Massive volcano cluster found on Pacific floor Scientists discover 1,133 peaks, cones

BUENOS AIRES, ARGENTINA — BUENOS AIRES, Argentina -- Scientists mapping the sea floor 600 miles northwest of Easter Island, in the South Pacific, have found what they say is the greatest concentration of active volcanoes on Earth.

Using sonar scanning devices to peer into the ocean depths, the scientists aboard the research vessel Melville were surprised to discover 1,133 seamounts and volcanic cones in an area about the size of New York state.


Many of the volcanoes rise more than a mile above the ocean floor, and some are almost 7,000 feet tall, with their peaks 2,500 to 5,000 feet below the sea's surface.

Two or three of the volcanoes could be erupting at any given moment, said Ken Macdonald, a professor of marine geophysics at the University of California at Santa Barbara who was a leading scientist on the project.


Mr. Macdonald, along with Tanya Atwater, professor of geological sciences at the University of California at Santa Barbara, and Don Forsyph, a professor of geophysics at Brown University, were surprised by the sheer number of volcanoes hTC they found while conducting surveys aboard the Melville from November to mid-January.

"We thought we would find a few dozen new volcanoes," Mr. Macdonald said. "Instead we found over 1,000 that had never been mapped before."

A marine geologist who was not part of the research team, Janet Morton of the U.S. Geological Survey in Menlo Park, Calif., said, "Though you would expect to find a lot of volcanoes there, 1,100 is a much greater density of activity than other parts of the sea floor."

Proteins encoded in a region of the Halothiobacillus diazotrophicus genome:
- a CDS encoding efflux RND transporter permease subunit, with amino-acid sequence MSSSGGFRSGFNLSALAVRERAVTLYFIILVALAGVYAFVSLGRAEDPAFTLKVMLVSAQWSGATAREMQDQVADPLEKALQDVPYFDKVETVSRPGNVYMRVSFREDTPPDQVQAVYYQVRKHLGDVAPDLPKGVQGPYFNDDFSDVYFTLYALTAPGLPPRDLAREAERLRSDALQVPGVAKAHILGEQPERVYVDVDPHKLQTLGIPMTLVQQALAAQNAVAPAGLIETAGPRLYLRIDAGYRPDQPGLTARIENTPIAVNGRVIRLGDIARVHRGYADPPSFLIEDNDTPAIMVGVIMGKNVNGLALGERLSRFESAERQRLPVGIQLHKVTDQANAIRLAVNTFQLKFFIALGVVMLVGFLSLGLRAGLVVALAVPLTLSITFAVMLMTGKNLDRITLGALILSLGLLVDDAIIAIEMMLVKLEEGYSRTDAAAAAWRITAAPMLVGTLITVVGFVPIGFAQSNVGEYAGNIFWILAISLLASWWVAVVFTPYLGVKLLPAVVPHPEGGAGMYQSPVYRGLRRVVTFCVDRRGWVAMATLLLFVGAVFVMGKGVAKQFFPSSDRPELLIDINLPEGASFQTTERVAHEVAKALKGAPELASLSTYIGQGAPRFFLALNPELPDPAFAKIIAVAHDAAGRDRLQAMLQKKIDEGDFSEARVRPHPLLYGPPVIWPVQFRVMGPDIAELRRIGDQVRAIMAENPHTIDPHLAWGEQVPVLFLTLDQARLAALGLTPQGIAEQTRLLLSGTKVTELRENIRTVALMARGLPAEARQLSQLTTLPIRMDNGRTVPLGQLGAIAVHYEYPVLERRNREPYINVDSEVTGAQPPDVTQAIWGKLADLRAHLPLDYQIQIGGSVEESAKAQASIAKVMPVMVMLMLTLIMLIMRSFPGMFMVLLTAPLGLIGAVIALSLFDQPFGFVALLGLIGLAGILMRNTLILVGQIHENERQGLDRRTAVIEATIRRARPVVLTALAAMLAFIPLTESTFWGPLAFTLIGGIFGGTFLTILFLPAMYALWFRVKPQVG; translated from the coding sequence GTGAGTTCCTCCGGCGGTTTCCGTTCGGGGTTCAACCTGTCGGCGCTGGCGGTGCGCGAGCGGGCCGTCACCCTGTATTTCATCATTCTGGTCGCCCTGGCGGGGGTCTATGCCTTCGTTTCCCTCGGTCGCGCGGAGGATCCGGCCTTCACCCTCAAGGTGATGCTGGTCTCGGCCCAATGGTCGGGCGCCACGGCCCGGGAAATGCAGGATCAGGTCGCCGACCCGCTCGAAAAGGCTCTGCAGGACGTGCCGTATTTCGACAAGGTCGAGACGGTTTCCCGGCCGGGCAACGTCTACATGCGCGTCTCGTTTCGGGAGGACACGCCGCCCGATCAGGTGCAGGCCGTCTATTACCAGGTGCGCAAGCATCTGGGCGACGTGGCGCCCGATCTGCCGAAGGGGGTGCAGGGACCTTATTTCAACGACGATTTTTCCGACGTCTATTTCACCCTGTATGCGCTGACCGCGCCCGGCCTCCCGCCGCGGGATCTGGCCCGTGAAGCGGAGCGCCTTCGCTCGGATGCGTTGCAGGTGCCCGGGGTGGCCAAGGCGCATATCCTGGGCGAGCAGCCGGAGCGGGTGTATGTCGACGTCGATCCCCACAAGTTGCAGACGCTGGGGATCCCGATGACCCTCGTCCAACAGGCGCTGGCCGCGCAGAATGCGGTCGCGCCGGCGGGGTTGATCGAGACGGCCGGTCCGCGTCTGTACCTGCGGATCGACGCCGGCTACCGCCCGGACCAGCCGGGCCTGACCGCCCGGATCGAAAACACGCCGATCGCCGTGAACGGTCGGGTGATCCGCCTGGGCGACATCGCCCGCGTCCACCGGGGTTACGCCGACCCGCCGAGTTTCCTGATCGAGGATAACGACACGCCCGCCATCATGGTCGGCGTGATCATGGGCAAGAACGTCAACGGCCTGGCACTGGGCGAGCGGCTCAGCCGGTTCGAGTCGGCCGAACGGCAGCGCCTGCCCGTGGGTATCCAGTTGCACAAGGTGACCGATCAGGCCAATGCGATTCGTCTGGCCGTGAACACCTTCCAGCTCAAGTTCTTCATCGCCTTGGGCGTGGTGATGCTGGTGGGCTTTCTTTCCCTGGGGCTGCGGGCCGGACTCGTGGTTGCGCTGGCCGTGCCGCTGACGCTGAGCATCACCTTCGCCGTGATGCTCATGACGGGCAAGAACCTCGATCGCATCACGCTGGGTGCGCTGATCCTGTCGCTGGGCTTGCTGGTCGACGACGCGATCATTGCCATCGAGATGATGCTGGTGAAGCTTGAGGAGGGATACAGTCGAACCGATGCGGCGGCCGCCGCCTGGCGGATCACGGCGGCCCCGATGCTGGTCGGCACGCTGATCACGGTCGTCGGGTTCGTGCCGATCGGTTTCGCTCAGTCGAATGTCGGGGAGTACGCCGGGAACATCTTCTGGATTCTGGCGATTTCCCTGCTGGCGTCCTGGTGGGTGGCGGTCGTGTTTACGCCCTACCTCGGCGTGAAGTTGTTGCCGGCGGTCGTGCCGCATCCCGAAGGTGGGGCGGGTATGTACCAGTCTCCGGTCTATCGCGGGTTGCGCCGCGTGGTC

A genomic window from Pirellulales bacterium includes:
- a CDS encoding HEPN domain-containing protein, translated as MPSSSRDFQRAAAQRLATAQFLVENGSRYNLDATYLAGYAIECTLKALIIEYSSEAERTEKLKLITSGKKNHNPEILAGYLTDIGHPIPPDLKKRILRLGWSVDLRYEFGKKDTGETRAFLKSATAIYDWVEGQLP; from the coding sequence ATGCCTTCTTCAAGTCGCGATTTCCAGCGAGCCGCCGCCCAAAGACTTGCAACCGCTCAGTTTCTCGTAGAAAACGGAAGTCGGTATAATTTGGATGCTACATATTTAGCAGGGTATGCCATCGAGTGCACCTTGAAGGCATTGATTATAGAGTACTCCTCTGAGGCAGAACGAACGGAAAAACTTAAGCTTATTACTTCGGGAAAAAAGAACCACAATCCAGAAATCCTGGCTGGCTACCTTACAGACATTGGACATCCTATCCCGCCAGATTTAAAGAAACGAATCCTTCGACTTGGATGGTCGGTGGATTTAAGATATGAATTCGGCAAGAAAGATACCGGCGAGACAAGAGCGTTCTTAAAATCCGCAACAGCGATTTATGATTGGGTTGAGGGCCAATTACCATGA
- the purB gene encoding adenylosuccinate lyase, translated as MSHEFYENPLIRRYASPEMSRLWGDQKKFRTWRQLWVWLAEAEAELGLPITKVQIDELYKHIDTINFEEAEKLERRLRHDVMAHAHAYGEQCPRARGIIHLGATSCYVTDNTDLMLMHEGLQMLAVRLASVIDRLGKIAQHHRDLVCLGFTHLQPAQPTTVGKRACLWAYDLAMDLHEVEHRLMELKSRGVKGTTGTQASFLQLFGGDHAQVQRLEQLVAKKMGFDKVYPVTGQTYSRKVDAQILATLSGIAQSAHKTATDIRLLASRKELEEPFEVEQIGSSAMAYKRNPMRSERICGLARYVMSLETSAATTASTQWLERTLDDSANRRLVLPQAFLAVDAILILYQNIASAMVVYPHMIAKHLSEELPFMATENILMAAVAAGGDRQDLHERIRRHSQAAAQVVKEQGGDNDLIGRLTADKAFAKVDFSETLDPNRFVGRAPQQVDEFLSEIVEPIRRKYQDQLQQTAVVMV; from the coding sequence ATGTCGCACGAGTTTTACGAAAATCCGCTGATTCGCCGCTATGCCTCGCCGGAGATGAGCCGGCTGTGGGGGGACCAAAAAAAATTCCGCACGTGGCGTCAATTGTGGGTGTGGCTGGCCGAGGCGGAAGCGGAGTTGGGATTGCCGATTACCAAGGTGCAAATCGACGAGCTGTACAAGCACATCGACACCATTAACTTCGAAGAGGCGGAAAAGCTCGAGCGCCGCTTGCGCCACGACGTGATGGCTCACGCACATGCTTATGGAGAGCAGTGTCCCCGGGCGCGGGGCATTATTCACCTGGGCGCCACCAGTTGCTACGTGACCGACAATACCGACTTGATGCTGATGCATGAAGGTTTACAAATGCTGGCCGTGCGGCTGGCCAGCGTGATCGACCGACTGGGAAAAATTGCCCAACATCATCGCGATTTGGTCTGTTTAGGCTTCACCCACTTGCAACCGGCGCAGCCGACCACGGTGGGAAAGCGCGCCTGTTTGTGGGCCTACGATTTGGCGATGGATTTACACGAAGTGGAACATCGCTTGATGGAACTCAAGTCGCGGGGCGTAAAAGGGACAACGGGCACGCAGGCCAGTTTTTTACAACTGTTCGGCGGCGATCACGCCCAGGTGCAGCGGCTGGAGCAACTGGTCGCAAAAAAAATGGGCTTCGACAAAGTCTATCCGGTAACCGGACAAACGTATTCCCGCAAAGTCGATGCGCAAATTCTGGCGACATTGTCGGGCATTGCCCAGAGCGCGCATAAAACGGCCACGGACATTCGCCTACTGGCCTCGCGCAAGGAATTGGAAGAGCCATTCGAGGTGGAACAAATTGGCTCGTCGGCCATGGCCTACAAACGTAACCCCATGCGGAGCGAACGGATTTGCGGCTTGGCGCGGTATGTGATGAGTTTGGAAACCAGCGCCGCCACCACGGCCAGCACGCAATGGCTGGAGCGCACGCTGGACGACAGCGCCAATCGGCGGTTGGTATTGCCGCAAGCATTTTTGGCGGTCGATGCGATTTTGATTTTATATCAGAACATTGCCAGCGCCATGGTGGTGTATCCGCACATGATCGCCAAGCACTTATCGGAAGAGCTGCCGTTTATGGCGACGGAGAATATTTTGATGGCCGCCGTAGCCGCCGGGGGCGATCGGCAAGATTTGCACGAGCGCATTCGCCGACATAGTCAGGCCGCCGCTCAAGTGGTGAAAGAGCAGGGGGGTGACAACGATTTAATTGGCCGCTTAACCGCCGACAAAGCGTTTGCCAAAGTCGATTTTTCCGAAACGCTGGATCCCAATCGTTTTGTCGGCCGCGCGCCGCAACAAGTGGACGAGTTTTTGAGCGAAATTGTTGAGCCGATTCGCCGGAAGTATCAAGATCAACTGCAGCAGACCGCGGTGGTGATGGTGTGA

There is no greater concentration of volcanoes on land either, specialists said.

Indeed, the finding underscores just how little is known about the ocean depths. Many scientists say that more is known about the mountains and valleys on the dark side of the moon than about the ocean floor, the last unexplored frontier on earth.

Mr. Macdonald estimated that no more than 5 percent of the sea bottom has been mapped in detail. Scientists said that one potential benefit of the discovery is that the volcanic eruptions are generating large new mineral deposits, including copper, iron, sulfur and gold.

Although the minerals cannot be commercially exploited now, future technological advances could make that possible, they said.

The discovery is also likely to intensify speculation over whether volcanic activity, pouring huge amounts of heat into the ocean, could change water temperatures enough to affect weather patterns in the Pacific, an idea that is greeted with skepticism by many scientists.


Scientists are particularly interested in determining whether periods of extreme volcanic activity underwater -- when perhaps a dozen or more volcanoes erupt simultaneously -- could trigger El Nino, a phenomenon that alters weather patterns around much of the globe every four to seven years.